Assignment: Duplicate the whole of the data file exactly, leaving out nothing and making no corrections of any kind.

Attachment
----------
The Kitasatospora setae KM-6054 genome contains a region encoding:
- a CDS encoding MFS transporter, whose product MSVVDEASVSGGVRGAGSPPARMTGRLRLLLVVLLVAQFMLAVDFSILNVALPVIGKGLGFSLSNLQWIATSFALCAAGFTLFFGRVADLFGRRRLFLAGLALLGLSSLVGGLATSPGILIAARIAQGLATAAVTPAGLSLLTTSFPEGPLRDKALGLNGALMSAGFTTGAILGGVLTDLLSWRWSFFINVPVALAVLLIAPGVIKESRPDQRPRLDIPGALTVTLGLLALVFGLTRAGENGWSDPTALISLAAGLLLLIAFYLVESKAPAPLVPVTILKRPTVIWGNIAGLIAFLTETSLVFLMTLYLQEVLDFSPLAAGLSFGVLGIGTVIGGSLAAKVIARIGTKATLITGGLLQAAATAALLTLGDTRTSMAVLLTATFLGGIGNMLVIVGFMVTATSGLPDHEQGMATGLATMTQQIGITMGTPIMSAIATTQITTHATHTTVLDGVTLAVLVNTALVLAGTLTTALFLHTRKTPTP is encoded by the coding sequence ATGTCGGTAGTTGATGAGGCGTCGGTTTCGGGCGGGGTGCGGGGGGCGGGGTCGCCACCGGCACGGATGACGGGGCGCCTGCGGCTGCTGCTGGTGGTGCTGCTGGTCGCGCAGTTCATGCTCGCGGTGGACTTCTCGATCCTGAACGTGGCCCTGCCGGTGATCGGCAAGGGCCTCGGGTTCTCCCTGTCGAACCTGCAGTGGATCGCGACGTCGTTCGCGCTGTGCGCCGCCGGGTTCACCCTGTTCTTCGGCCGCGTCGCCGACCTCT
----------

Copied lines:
The Kitasatospora setae KM-6054 genome contains a region encoding:
- a CDS encoding MFS transporter, whose product MSVVDEASVSGGVRGAGSPPARMTGRLRLLLVVLLVAQFMLAVDFSILNVALPVIGKGLGFSLSNLQWIATSFALCAAGFTLFFGRVADLFGRRRLFLAGLALLGLSSLVGGLATSPGILIAARIAQGLATAAVTPAGLSLLTTSFPEGPLRDKALGLNGALMSAGFTTGAILGGVLTDLLSWRWSFFINVPVALAVLLIAPGVIKESRPDQRPRLDIPGALTVTLGLLALVFGLTRAGENGWSDPTALISLAAGLLLLIAFYLVESKAPAPLVPVTILKRPTVIWGNIAGLIAFLTETSLVFLMTLYLQEVLDFSPLAAGLSFGVLGIGTVIGGSLAAKVIARIGTKATLITGGLLQAAATAALLTLGDTRTSMAVLLTATFLGGIGNMLVIVGFMVTATSGLPDHEQGMATGLATMTQQIGITMGTPIMSAIATTQITTHATHTTVLDGVTLAVLVNTALVLAGTLTTALFLHTRKTPTP is encoded by the coding sequence ATGTCGGTAGTTGATGAGGCGTCGGTTTCGGGCGGGGTGCGGGGGGCGGGGTCGCCACCGGCACGGATGACGGGGCGCCTGCGGCTGCTGCTGGTGGTGCTGCTGGTCGCGCAGTTCATGCTCGCGGTGGACTTCTCGATCCTGAACGTGGCCCTGCCGGTGATCGGCAAGGGCCTCGGGTTCTCCCTGTCGAACCTGCAGTGGATCGCGACGTCGTTCGCGCTGTGCGCCGCCGGGTTCACCCTGTTCTTCGGCCGCGTCGCCGACCTCT